A Human Manifesto

The Humanist, November-December 2002 | Go to article overview

A Human Manifesto


Human life on our planet is in jeopardy.

It is in jeopardy from war that could pulverize the human habitat.

It is in jeopardy from preparations for war that destroy or diminish the prospects of decent existence.

It is in jeopardy because of the denial of human rights.

It is in jeopardy because the air is being fouled and the waters and soil are being poisoned.

It is in jeopardy because of the uncontrolled increase in population.

If these dangers are to be removed and if human development is to be assured, we the peoples of this planet must accept obligations to each other and to the generations of human beings to come.

We have the obligation to free our world of war by creating an enduring basis for worldwide peace.

We have the obligation to safeguard the delicate balances of the natural environment and to develop the world's resources for the common good.

We have the obligation to place the human interest above the national interest and human sovereignty above national sovereignty.

We have the obligation to make human rights' the primary concern of society.

We have the obligation to create a world order in which man neither has to kill or be killed.

In order to carry out these obligations, we the people of this world assert our primary allegiance to each other in the family of man. We declare our individual citizenship in the world community and our support for a United Nations capable of governing our planet in the common human interest.

The world belongs to the people who inhabit it. We have the right to change it, shape it, nurture it.

Life in the universe is unimaginably rare. It must be protected, respected, cherished.

We pledge our energies and resources of spirit to the preservation of the human habitat and to the infinite possibilities of human betterment in our time.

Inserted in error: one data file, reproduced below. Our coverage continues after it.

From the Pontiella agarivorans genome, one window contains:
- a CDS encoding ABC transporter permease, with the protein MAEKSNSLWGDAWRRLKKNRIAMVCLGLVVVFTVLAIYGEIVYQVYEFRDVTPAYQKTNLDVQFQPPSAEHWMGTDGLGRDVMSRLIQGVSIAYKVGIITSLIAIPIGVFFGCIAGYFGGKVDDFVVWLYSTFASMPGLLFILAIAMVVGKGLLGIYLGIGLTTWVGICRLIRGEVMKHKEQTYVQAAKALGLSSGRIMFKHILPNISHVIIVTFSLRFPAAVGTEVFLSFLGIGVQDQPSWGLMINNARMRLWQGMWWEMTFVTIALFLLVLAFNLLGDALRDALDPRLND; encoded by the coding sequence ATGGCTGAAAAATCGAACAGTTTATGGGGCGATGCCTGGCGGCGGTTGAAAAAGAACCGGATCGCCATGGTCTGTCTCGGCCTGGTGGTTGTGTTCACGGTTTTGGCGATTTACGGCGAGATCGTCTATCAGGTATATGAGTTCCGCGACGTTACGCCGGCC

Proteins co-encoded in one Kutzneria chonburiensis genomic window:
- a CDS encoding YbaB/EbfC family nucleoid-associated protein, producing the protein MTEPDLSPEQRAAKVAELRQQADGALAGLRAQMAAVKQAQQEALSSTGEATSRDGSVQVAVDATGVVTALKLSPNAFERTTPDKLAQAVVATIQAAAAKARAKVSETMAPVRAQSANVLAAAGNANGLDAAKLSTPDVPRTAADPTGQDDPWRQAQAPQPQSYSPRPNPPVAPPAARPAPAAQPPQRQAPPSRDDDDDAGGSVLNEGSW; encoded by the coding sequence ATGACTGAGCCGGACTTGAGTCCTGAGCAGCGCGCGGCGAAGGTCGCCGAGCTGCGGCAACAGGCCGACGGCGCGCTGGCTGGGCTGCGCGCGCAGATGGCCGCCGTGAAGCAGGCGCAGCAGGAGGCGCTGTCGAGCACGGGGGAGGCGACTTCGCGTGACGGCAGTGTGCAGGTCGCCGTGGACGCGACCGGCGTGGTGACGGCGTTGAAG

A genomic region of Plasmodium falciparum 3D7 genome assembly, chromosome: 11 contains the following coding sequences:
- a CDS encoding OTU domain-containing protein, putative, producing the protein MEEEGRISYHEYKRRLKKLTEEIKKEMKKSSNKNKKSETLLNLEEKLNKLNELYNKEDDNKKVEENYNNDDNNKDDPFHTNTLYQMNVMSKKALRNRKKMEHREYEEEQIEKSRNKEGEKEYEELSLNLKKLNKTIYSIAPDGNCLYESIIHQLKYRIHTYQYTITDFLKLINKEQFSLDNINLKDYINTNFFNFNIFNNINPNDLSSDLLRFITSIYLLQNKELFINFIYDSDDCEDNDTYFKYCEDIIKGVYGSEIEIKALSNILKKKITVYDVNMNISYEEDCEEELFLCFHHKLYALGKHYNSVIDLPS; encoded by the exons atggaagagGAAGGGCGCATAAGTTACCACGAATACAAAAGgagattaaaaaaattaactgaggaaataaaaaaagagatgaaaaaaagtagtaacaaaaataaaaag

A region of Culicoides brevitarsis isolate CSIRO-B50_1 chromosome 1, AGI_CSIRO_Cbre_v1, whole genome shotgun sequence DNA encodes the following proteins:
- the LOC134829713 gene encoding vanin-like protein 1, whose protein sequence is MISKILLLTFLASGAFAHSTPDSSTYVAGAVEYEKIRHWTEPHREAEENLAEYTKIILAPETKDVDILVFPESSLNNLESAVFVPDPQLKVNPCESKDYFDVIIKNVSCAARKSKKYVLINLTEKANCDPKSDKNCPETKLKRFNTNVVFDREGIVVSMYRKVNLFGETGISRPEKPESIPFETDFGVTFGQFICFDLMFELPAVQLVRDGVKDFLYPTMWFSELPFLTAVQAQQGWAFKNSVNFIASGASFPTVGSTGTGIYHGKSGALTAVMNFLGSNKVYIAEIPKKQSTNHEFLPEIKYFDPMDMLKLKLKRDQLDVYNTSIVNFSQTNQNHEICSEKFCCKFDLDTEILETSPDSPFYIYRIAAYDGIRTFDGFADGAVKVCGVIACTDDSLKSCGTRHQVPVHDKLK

Hafsat Abiola 
Founder, Kudirat Initiative for Democracy 
Nigeria 
 
Tadatoshi Akiba 
Mayor of Hiroshima 
Japan 
 
Tony Benn, M.P. 
English Parliamentarian 
United Kingdom 
 
Boutros Boutros-Ghali 
Former UN Secretary General 
Egypt 
 
Willie L. Brown Jr. 
Mayor, City and County of San Francisco 
United States 
 
Fritjof Capra 
Founding Director, Center for Ecoliteracy 
United States 
 
Ingvar Carlsson 
Former Prime Minister of Sweden 
Co-chair Commission on Global Governance 
Sweden 
 
Eugene Carroll Jr. 
Rear Admiral, U.S. Navy Retired 
United States 
 
Jimmy Carter 
President of the United States of America 
Nobel Laureate, Peace, 2002 
United States 
 
Sir Arthur C. Clarke 
Author 
Sri Lanka 
 
Mairead Corrigan McQuire 
Nobel Laureate, Peace, 1976 
Northern Ireland 
 
Walter Cronkite 
Journalist 
United States 
 
Mario Cuomo 
Former Governor of New York State 
United States 
 
His Holiness Tenzin Gyatso 
the 14th Dalai Lama 
Nobel Laureate, Peace, 1989 
India 
 
Marian Wright Edeiman 
Founder and President, Children's Defense Fund 
United States 
 
Paul Ehrlich 
Population and Environmental Scientist 
United States 
 
Richard R. Ernst 
Nobel Laureate, Chemistry, 1991 
Switzerland 
 
Adolfo Perez Esquivel 
Nobel Laureate, Peace, 1980